Performance Management – Definition

Cite this article as:"Performance Management – Definition," in The Business Professor, updated September 14, 2019, last accessed September 26, 2020,

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Performance Management Definition

Performance management is a tool used in corporate management for evaluating and monitoring the performance of employees in an organization. The main objective of performance management is to motivate employees to perform in the most effective and efficient manner in order to deliver top-quality results at work place.

The performance management approach enables both management and employees to identify and understand the organizational objectives, and performance standards set for employees. Also, it helps in creating an alignment between employees’ performance and the organization’s vision and mission. Such management approach usually enables employees to deliver best results while working in the organization.

A Little More on What is Performance Management

Usually, companies follow conventional tools to measure the performance of employees. Such tools include setting objectives and goals to be accomplished, informing employees about standard performance levels, and creating a well-defined process to ascertain performance. These tools not only tell about the employees’ performance, but also give them an opportunity to learn and grow in their professional field.

The managerial level of an organization prefers using performance management techniques for coping up with the company’s operations, make recommendations, and take decisions so as to enable employees in accomplishing their objectives, and perform efficaciously. For instance, the sales manager of ABC company can ask his employees to create a specific amount of revenue in a given period of time. However, when it comes to adopting a performance management approach, the employees are not only given targets, but are also given advice for achieving their objectives successfully.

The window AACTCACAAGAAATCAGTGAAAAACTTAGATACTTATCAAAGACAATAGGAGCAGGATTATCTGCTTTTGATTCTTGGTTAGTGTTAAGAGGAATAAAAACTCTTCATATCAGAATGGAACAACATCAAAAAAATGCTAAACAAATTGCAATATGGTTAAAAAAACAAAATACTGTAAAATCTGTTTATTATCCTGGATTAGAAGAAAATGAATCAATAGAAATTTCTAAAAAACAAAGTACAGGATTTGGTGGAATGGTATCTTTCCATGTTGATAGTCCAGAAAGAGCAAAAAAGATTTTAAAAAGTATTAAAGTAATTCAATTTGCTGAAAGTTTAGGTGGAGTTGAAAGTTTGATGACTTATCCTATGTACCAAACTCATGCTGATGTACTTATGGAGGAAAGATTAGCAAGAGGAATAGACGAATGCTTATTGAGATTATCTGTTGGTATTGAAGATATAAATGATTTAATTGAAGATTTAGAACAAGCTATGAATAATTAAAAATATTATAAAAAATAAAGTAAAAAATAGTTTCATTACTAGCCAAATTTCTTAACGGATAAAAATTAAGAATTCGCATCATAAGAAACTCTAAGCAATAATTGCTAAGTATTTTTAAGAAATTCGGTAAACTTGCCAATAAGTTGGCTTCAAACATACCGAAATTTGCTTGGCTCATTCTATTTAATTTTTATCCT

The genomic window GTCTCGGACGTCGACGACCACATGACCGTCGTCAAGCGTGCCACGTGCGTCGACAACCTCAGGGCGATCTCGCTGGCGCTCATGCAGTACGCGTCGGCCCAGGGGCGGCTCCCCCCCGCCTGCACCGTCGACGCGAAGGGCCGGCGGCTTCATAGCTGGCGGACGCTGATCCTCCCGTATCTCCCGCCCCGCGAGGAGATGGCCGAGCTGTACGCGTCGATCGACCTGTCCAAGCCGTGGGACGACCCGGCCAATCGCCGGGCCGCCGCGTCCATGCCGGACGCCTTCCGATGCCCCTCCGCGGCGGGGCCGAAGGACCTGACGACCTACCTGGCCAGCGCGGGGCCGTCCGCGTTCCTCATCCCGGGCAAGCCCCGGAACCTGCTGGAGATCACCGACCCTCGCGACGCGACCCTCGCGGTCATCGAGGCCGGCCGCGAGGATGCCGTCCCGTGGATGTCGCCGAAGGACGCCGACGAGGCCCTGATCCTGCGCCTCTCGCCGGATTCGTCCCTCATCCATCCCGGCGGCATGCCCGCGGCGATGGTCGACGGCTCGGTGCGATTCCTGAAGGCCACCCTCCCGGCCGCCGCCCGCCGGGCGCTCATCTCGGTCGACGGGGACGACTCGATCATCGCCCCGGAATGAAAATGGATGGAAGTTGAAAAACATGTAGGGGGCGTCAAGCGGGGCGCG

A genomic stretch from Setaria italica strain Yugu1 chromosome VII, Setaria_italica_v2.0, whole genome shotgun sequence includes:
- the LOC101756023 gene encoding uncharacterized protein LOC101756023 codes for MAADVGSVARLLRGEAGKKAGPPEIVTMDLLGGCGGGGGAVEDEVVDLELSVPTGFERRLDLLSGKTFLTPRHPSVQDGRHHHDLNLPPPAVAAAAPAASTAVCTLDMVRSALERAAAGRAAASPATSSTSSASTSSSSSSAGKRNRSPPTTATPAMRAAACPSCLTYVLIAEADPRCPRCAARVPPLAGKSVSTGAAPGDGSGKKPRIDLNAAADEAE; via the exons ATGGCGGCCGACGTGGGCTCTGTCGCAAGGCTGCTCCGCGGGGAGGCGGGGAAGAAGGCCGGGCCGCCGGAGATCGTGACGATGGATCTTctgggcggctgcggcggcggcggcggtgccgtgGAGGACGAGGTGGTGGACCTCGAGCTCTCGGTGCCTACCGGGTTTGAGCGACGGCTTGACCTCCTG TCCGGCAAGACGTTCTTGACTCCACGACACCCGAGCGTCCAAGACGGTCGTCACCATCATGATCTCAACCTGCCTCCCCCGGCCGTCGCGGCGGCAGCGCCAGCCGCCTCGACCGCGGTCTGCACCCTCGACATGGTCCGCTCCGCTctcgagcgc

Performance Management Program

Though there are many performance management software programs available, most of the companies prefer using customized templates for performance evaluation. The successful performance management programs have the following attributes in common:

  • Creating a link between employees’ tasks and the missions and objectives of the organization. Employees should know the relation between their objectives and the organizational overall goals.
  • Formulating particular results based on job performance. For instance, what results does an employee’s job position produce? What is the impact of employee’s activities on the organization? What should be the communication strategy for workers, supervisors, etc.?
  • Setting standards that are possible to attain. Employees should share their views on measuring success, or setting performance expectations. Expectations include results, signifying the final goods and services the employees should deliver; actions signifying the process that employees should follow in order to produce a product or render a service; and behaviors signifying the values that employees should exhibit during work.
  • Making plans revolving around job development. Both employees and managers should contribute in enlisting the duties of a job. Employees should also be given the authority to tell what new skills they want to learn, and how they plan to use them in favor of the company.
  • Conducting regular meetings. Rather than awaiting appraisal on a yearly basis, employees and managerial team should meet on a regular basis to assess performance.

Why does performance management matter?

Performance management, when followed correctly, helps in establishing a reliable work environment followed by a sense of transparency and effective communication. As performance management provides a specific framework and standards, employees know what they are required to do. This results in making the workplace less chaotic. Since the performance standards are always known, employees know what they are supposed to do, and managers don’t have to bother about reminding employees of their objectives.

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